This chapter will investigate science learning from the viewpoint of inclusive practices, which acknowledge cultural perspectives and Indigenous science knowledge.
The authors acknowledge that they are not Aboriginal or Torres Strait Islanders but have sought guidance from Indigenous associates to ensure that the representation is factual and truthful with due respect for Indigenous peoples.
At the end of this chapter you will be able to:
■ discuss the principles of inclusive teaching in relation to science learning
■ describe ways in which educators can be more inclusive in their teaching, specifically with respect to science
■ describe Indigenous learning in sciences, particularly in an early childhood context
■ outline the relationship between Indigenous learning and inclusive practices.
The Melbourne Declaration on Educational Goals for young Australians (MCEETYA, 2008, p. 7) indicates that all students must have access to high quality schooling that is free from discrimination based on gender, language, sexual orientation, pregnancy, culture, ethnicity, religion, health or disability, socioeconomic background or geographic location.
Social justice and equity are important elements of early childhood education, where there is an emphasis on including all children in educational settings. Accordingly, this emphasis has been instrumental in changing both policy and practice to meet the needs of a diverse range of learners. In particular, people who were often discriminated against and segregated in the past on the grounds of their religion, race, ethnicity, sexuality, disability or gender are a central focus of this educational reform.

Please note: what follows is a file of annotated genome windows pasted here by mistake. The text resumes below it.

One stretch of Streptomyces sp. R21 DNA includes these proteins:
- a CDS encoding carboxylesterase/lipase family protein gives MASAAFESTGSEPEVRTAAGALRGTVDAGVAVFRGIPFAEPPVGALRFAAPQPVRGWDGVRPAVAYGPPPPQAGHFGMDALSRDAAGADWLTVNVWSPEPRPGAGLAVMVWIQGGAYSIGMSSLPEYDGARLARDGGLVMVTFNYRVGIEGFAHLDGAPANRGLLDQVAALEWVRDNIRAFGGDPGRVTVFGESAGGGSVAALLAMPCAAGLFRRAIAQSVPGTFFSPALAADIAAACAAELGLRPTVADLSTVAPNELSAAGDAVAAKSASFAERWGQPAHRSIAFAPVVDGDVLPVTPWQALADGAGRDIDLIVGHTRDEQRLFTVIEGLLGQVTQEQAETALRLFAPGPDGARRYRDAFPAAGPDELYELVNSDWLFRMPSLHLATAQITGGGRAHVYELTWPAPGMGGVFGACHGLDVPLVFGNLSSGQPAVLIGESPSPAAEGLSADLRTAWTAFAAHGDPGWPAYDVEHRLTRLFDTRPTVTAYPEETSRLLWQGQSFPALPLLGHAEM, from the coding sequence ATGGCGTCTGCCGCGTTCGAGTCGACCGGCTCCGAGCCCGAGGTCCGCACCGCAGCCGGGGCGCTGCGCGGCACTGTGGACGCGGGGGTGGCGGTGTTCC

Australia is a diverse country. There are over 400 languages spoken and 16 per cent of the population has English as a second language (ABS, 2010). Approximately eight per cent of children have a disability. Differences in socioeconomic status, family structure, living conditions, health and the outer limits of ‘normal’ appearance are additional factors that add to this diversity. This highlights that children in early childhood settings have a range of different backgrounds and different life experiences.
A core value of early childhood centres is the care of all children in their centres, but with particular emphasis on the child as an individual. Being focused on individual needs and stages of development of young children, rather than age-related development, provides many opportunities for inclusivity.